Do mutualistic interactions last longer than antagonistic interactions?

Yichao Zeng, John J. Wiens

Research output: Contribution to journalArticlepeer-review

Abstract

Species interactions are crucial and ubiquitous across organisms. However, it remains unclear how long these interactions last over macroevolutionary timescales, and whether the nature of these interactions (mutualistic versus antagonistic) helps predict how long they persist. Here, we estimated the ages of diverse species interactions, based on phylogenies from 60 studies spanning the Tree of Life. We then tested if mutualistic interactions persist longer than antagonistic interactions. We found that the oldest mutualisms were significantly older than the oldest antagonisms across all organisms, and within plants, fungi, bacteria and protists. Surprisingly, this pattern was reversed in animals, with the oldest mutualisms significantly younger than the oldest antagonisms. We also found that many mutualisms were maintained for hundreds of millions of years (some greater than 1 billion years), providing strong evidence for the long-term stability of mutualisms and for niche conservatism in species interactions.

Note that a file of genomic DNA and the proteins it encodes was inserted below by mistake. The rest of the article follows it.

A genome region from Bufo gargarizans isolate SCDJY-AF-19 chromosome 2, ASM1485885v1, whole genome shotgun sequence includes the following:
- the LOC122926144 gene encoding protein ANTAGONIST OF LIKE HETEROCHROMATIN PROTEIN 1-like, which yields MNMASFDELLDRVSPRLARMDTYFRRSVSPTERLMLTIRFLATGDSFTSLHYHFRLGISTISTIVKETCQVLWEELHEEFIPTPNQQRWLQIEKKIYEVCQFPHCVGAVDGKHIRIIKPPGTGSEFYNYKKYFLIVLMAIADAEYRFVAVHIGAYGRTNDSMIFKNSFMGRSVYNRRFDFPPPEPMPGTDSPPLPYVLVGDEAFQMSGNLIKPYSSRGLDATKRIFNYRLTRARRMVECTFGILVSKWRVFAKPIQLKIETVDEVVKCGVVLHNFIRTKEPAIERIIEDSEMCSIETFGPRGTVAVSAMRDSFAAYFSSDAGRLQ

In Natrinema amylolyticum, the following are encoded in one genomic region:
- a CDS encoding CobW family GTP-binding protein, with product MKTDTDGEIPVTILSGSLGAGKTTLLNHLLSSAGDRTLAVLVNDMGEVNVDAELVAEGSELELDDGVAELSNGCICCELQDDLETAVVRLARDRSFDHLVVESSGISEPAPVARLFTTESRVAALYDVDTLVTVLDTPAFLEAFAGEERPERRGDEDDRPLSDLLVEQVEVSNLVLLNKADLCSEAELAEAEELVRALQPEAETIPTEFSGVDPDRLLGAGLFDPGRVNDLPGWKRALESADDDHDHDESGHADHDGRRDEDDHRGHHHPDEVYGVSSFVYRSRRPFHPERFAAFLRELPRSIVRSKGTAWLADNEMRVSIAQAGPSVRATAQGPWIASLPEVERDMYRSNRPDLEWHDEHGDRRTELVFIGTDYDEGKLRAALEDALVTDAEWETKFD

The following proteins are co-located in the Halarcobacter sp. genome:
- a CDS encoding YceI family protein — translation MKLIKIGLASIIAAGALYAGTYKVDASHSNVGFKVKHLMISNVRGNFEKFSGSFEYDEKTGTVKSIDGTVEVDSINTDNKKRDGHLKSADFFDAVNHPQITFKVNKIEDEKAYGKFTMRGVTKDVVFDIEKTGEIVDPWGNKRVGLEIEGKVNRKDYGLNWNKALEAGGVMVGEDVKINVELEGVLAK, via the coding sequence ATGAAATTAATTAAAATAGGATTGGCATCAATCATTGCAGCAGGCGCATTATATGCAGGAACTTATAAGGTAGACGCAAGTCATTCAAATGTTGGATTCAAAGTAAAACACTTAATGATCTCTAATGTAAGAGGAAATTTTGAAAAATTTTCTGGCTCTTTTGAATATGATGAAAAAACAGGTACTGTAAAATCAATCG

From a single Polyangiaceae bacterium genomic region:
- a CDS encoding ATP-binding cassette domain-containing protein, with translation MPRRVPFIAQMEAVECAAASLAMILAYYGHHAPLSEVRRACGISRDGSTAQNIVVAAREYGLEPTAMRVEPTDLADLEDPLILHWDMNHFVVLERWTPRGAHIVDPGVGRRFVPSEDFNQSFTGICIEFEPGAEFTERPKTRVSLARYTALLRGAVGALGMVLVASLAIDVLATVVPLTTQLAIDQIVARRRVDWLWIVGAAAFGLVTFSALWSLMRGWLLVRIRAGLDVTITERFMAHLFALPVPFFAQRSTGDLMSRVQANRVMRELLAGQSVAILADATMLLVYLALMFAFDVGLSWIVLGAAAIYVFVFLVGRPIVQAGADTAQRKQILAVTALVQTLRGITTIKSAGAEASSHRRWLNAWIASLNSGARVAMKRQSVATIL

Original languageEnglish (US)
Article number20211457
JournalProceedings of the Royal Society B: Biological Sciences
Volume288
Issue number1958
DOIs
StatePublished - Sep 8 2021

Keywords

  • antagonism
  • macroevolution
  • mutualism
  • niche conservatism
  • phylogeny
  • species interaction

ASJC Scopus subject areas

  • Immunology and Microbiology(all)
  • Biochemistry, Genetics and Molecular Biology(all)
  • Environmental Science(all)
  • Agricultural and Biological Sciences(all)

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